Doctors in the US are making multiple tests and scans before proceeding with treatment. They do it as a line of defense in case of a lawsuit. And while it is generally good to have a full medical overview before proceeding with any treatment, the tests and scans are more costly in the US than in other parts of the world. For example, an MRI scan costs on average $1,430 USD in the US, $450 USD in the UK, and $190 USD in the Netherlands. And someone (you) has to pay for it.

 

Example costs of medical care in the US

According to International Citizens Insurance, the average healthcare costs in the US of an Emergency Room visit can add up quickly and can reach up to $6,000 USD! The price for an ambulance ranges from $400 USD to over $1,200 USD, depending on the mileage. The actual ER visit, depending on your emergency, ranges from $150 USD and can easily reach $3,000 USD.

In addition, you may also be required to pay additional fees for hospital stay (approx. $3,000 USD/day), per-hour costs of the operating room as well as the anesthesia. Ultimately, any hospital or emergency visit cost will depend on the hospital itself as each will have different fees, the doctor, and whether you have a health insurance plan.

 

Health insurance plans for foreigners in the USA

According to the Presidential Proclamation on Health Insurance Requirements, from November 4, 2019, “individuals seeking an immigrant visa must prove that they will obtain health insurance coverage within 30 days of entry in the United States or be able to pay for ‘reasonably foreseeable’ medical costs”. Expats should purchase locally compliant US health insurance or a global health insurance plan.

 

What is the best US health insurance plan for expats in the US?

GeoBlue Xplorer is one of the most popular plans for expats coming to the US as it provides coverage with an excellent network of doctors and medical facilities through Blue Cross and Blue Shield of America.

Request a GeoBlue Xplorer quote.

 

Another great option is Cigna Global. This plan offers a flexible design and the option to tailor to your individual needs. It also provides excellent coverage and 24/7 customer service.

Get a Cigna Global quote today.

 

View a side-by-side comparison of the international health plan benefits.

 

How much does health insurance cost in the USA?

On average, expats applying for health insurance in the US can expect to pay:

  • $563 USD / month for a 30-year-old male
  • $901 USD / month for a 50-year-old female
  • $1,371 USD / month for a 40-year-old husband and wife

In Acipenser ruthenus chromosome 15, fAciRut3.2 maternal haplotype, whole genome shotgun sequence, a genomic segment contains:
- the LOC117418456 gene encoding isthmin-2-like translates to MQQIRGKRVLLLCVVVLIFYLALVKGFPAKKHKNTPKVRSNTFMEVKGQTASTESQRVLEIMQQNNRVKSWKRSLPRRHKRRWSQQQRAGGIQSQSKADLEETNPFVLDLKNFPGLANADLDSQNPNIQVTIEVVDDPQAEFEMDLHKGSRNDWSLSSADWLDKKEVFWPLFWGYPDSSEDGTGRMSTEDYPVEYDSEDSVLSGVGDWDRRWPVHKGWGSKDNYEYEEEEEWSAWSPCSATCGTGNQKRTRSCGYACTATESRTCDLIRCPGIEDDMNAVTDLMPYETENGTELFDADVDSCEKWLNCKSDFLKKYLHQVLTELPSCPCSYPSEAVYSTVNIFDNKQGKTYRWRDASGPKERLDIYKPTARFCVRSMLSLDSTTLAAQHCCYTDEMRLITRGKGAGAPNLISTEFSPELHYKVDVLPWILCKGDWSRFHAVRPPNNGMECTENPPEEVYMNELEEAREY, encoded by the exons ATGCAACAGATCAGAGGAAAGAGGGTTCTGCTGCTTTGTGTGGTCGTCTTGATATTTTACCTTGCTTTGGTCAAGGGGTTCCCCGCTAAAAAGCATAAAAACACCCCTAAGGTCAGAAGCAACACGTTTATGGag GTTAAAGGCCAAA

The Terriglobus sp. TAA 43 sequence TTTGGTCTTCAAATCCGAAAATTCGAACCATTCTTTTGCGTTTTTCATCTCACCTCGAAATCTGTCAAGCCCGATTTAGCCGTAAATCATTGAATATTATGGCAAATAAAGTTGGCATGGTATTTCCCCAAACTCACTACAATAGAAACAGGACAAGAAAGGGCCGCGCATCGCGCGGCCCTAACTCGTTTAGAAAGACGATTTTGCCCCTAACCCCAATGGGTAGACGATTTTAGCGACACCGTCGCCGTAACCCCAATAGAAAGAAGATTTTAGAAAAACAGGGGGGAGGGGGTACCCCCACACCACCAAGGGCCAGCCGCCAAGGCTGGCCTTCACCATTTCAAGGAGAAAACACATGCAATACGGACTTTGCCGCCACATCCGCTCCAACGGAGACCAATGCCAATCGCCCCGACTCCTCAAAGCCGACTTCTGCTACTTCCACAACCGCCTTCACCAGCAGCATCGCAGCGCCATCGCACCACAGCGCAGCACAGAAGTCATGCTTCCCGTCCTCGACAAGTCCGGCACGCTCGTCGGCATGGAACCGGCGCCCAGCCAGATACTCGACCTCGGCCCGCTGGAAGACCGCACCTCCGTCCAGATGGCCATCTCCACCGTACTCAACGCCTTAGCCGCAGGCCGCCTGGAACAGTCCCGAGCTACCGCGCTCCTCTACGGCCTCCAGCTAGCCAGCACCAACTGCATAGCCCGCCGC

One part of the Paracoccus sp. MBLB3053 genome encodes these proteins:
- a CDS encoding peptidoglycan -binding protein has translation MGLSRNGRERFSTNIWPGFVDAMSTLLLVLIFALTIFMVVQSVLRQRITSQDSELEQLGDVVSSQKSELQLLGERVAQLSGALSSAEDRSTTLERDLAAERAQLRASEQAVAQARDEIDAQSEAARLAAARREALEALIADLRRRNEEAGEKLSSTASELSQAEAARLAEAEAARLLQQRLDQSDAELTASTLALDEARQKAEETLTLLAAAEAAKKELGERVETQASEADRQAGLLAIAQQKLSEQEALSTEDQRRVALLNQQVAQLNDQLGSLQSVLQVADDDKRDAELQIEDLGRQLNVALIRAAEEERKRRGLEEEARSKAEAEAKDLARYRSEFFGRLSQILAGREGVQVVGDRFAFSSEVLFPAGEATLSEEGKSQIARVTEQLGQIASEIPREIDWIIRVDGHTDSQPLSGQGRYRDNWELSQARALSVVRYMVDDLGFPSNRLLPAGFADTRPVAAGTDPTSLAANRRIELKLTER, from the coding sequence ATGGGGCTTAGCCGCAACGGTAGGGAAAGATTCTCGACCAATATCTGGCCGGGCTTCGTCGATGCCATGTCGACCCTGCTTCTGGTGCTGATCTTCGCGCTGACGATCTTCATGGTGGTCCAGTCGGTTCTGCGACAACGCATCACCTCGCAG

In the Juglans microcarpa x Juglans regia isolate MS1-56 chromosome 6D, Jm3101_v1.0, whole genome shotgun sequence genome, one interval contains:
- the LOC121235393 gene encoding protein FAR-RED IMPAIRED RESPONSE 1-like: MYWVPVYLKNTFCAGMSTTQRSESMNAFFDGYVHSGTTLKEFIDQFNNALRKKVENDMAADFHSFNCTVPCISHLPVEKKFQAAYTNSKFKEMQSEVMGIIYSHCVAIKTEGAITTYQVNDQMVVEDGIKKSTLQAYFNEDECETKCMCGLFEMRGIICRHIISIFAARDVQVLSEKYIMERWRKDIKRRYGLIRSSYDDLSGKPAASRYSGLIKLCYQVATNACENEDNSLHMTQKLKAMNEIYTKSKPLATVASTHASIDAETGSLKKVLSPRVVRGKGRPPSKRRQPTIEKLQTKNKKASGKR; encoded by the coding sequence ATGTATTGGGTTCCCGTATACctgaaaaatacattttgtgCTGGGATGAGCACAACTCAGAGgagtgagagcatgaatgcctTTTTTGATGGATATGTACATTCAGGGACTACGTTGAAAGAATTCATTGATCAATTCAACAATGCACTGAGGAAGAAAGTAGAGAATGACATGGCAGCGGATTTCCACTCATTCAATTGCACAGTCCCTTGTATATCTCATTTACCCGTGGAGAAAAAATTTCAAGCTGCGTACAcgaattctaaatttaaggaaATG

While these are averages, the costs can be adjusted up and down by either adding or removing benefits, coverage limits, deductibles, co-pays, etc. Your age, medical history, country of citizenship will also impact your health insurance plan’s overall cost.

Since healthcare costs are so high in the US, even a local US plan can cost as much as an international medical plan, and expats often choose to buy a global plan instead. With an international plan, you can get medical treatment outside of the US, even back in your home country. This is especially useful if you need to have an expensive treatment or surgery that can be done cheaper outside of the US. That way, you can ensure you don’t go over your insured sum or maximum coverage in a year.

 

How much coverage do expats need in the US?

Knowing the US’s average cost of healthcare, your needs and budget are good starting points for establishing your coverage limits for a US health insurance plan. You can consider some guidelines to take into account when it comes to US coverage, and if you plan to stay in the US for more than three months, it is advisable to get coverage of at least $250,000 or more.

For a stay that is a year or longer, consider insuring yourself for at least US$1 million in coverage per year – more if you have family, want to be treated in the US if you get critically ill, or will be staying in the US for multiple years.

 

How to secure the best expat US health insurance plan?

Expatriates have multiple options when it comes to securing a health insurance plan in the US. You can go directly to one of the top health insurance companies in the US or take on a more holistic approach and use brokerage services. There are no extra fees to using a health insurance broker, such as International Citizens Insurance, yet there are plenty of advantages. An insurance broker can:

  • help you choose and compare plans from multiple providers
  • explain in detail how healthcare and health insurance works in the US
  • advise you on the medical plan options that fit your budget and coverage needs.

If you need US health insurance advice, get a free international insurance quote today!